Lisbon’s Gold Still Shines

Alfama neighborhood, Lisbon, Portugal
Get lost amid the Alfama district's tangled stairways, confused alleys, and slow pace of life.
Bairro Alto, Lisbon, Portugal
In the Bairro Alto, vintage streetcars set the tone for a city happily bound to its past.
By Rick Steves

Barely elegant outdoor cafés, glittering art, and the saltiest sailors' quarter in Europe, all at bargain-basement prices, make Lisbon an Iberian highlight.

Romans and Moors were the earliest settlers in Lisbon, but the city's glory days were in the 15th and 16th centuries, when explorers opened new trade routes around Africa to India, making Lisbon one of Europe's richest cities. But on the morning of All Saints' Day in 1755, while most of the population was at church, a tremendous underwater earthquake occurred off the southern Portuguese coast. The violent tremors were felt throughout Europe — as far away as Finland. Fires — started by cooking flames and church candles — raged through the wooden city center, and a huge tsunami caused by the earthquake blasted the waterfront and surged up the Rio Tejo.

Two-thirds of Lisbon was leveled. The city was eventually rebuilt on a strict grid plan, symmetrically, with broad boulevards and square squares. But the grandeur of pre-earthquake Lisbon survives in three neighborhoods: Belém, the Alfama, and the Bairro Alto. Follow me through a day exploring the heritage of Lisbon.

After breakfast, grab a trolley or taxi to Belém. This district, four miles from downtown, is a pincushion of important sights from Portugal's Golden Age, when Vasco da Gama and company made her Europe's richest power.

The white Belém Tower, built in pure Manueline style (ornate Portuguese late Gothic) has guarded Lisbon's harbor since 1520. Today it symbolizes the voyages that made Lisbon powerful. This was the last sight sailors saw as they left their homeland, and the first as they returned, loaded down with gold, spices, and social diseases.

Nearby, the giant Monument to the Discoveries honors Portugal's Prince Henry the Navigator and the country's leading explorers. Across the street, the Monastery of Jerónimos is Portugal's most exciting building — with my favorite cloister in Europe. King Manuel erected this giant, white limestone church and monastery — which stretches 300 impressive yards along the Lisbon waterfront — as a "thank you" for the discoveries made by early Portuguese explorers. It was financed in part with "pepper money," a 5 percent tax on spices brought back from India. Manuel built the church near the site of a humble chapel where sailors spent their last night ashore in prayer before embarking on frightening voyages. The "Manueline" style of this giant church and cloister combines late Gothic and early Renaissance features with motifs from the sea — the source of the wealth that made this art possible.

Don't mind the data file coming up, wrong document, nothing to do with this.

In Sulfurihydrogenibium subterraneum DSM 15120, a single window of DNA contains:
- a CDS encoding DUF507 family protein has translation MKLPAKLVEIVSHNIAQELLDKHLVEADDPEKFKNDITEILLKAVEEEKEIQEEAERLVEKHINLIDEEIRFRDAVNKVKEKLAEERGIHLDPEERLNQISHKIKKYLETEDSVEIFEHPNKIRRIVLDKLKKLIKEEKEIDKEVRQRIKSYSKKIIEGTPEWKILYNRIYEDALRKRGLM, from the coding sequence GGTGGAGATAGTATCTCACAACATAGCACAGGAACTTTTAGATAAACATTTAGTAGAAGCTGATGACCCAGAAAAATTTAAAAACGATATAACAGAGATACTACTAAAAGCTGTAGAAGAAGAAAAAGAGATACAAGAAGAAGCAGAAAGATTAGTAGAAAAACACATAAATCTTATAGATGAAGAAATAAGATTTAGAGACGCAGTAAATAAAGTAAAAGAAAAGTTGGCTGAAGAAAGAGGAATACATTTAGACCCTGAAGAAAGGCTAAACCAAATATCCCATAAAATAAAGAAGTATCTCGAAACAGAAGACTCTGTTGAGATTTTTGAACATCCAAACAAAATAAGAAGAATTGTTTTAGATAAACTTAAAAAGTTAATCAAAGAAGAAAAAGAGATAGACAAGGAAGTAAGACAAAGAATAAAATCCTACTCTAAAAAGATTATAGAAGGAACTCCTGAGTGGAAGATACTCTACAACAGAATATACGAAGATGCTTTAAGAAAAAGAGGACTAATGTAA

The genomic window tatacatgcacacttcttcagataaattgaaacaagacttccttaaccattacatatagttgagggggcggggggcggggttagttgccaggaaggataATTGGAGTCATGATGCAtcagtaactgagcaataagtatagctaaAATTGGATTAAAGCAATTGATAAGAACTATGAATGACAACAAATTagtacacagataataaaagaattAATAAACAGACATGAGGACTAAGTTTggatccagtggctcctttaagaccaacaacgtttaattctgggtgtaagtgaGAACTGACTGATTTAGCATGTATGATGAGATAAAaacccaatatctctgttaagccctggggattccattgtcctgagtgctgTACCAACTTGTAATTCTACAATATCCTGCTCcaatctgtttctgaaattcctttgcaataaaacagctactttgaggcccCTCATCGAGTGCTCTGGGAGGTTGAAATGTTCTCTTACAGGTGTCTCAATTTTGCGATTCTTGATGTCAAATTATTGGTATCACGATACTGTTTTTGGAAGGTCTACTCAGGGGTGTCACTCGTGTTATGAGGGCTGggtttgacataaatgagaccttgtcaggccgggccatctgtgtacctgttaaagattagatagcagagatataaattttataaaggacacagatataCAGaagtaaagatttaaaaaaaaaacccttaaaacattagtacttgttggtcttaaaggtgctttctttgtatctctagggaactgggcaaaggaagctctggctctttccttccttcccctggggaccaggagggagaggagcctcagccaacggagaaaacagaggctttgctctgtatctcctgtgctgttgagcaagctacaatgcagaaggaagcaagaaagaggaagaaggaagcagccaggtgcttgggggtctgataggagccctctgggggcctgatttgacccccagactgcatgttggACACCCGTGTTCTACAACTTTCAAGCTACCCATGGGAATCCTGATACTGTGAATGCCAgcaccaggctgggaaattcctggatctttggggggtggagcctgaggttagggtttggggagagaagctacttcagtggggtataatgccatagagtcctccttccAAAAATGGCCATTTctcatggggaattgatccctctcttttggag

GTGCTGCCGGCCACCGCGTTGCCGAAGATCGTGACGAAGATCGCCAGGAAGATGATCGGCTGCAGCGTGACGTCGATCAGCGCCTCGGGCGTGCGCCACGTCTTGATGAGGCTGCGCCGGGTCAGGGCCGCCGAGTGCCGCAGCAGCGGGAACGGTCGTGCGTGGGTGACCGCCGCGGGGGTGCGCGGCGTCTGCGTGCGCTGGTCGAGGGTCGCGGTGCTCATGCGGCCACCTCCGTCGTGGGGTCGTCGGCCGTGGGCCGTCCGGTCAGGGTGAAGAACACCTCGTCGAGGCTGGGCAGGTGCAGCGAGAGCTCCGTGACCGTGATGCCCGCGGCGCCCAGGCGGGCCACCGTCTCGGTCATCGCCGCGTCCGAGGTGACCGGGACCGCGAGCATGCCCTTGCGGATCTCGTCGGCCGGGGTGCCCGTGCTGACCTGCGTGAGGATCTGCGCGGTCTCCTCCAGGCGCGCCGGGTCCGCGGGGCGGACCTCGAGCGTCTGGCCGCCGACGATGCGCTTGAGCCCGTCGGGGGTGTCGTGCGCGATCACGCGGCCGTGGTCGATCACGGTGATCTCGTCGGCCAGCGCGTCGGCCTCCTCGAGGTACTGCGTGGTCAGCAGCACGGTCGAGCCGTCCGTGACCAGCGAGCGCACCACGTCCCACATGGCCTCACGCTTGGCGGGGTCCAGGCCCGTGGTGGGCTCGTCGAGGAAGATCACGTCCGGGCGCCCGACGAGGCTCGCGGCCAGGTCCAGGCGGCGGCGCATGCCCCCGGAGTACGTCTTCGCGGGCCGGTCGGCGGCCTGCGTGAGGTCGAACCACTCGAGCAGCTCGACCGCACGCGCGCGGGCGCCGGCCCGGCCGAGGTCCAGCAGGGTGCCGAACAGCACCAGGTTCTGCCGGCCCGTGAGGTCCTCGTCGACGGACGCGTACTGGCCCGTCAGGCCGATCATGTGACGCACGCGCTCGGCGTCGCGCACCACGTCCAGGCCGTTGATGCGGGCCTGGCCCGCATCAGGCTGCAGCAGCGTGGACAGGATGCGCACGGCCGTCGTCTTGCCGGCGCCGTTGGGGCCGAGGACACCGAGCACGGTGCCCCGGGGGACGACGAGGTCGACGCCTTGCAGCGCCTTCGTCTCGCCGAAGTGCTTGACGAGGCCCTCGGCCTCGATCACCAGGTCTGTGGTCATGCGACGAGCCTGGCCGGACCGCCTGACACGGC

Before leaving Belém, take your taste buds sightseeing at a famous pastry shop, Casa Pasteis de Belém. This is the birthplace of the wonderful cream tart called pastel de nata throughout Portugal, but here is dubbed pastel de Belém. Since 1837 locals have come here to get them fresh. Sprinkle on the cinnamon and powdered sugar, get a café com leite, and linger.

Spend the early afternoon in your choice of Lisbon's fine museums waiting for the setting sun to rekindle the action in the Alfama. A colorful sailors' quarter, this was the center of the Visigothic town, a rich district during the Arabic period and now the shiver-me-timbers home of Lisbon's fisherfolk. The Alfama is a cobbled cornucopia of pre-earthquake Old World color.

Wander deep. This urban jungle's roads are squeezed into tangled stairways and confused alleys. Bent houses comfort each other in their romantic shabbiness, and the air drips with laundry and the smell of clams and raw fish. Get lost. Poke aimlessly, sample ample grapes, avoid rabid-looking dogs, peek through windows. Make a friend, pet a chicken. Taste the branco seco — the local dry wine.

Gradually zigzag your way up the castle-crowned hill until you reach a viewpoint, the little green square called Miradouro de Santa Luzia. Rest here and survey the cluttered Alfama rooftops below you. A block away is Largo Rodrigues Freitas, a square with several scruffy, cheap, very local eateries. Treat yourself to the special: a plate of boiled clams.

If you climb a few more blocks to the top of the hill, you'll find the ruins of São Jorge Castle. From this fortress, which has dominated the city for more than 1,000 years, enjoy the roaming peacocks and a commanding view of Portugal's capital city.

In the late afternoon, for a quintessential Lisbon drink, duck into one of the funky hole-in-the-wall shops throughout town and ask for a ginginha. Sold for about €1.50 a shot, it's a sweet liquor made from the ginja berry (like a sour cherry), sugar, and schnapps. The only choices are: With or without berries (com elas ;or sem elas — that's "with them" or "without them" ) and gelada (if you want it from a chilled bottle). In Portugal when someone is impressed by the taste of something, they say, "Sabe que nem ginjas" ("It tastes like ginja").

End your day in the Old World–feeling Bairro Alto ("High Town"), one of the most charming parts of the city. Designed in the 16th century with a very modern (at the time) layout, the district housed ship workers back when Portugal was a world power and its ships planted the Portuguese flag all around the globe. Stroll between dramatic viewpoints, leafy parks with inviting kiosk cafés, skinny streets lined with fado folk-singing clubs, and a thriving restaurant scene full of traditional places stuffed with character. Or continue on to the nearby Chiado neighborhood, buzzing with trendy restaurants spearheading Lisbon's burgeoning foodie scene — and with the locals out and about, simply enjoying their good fortune to live in this world-class city.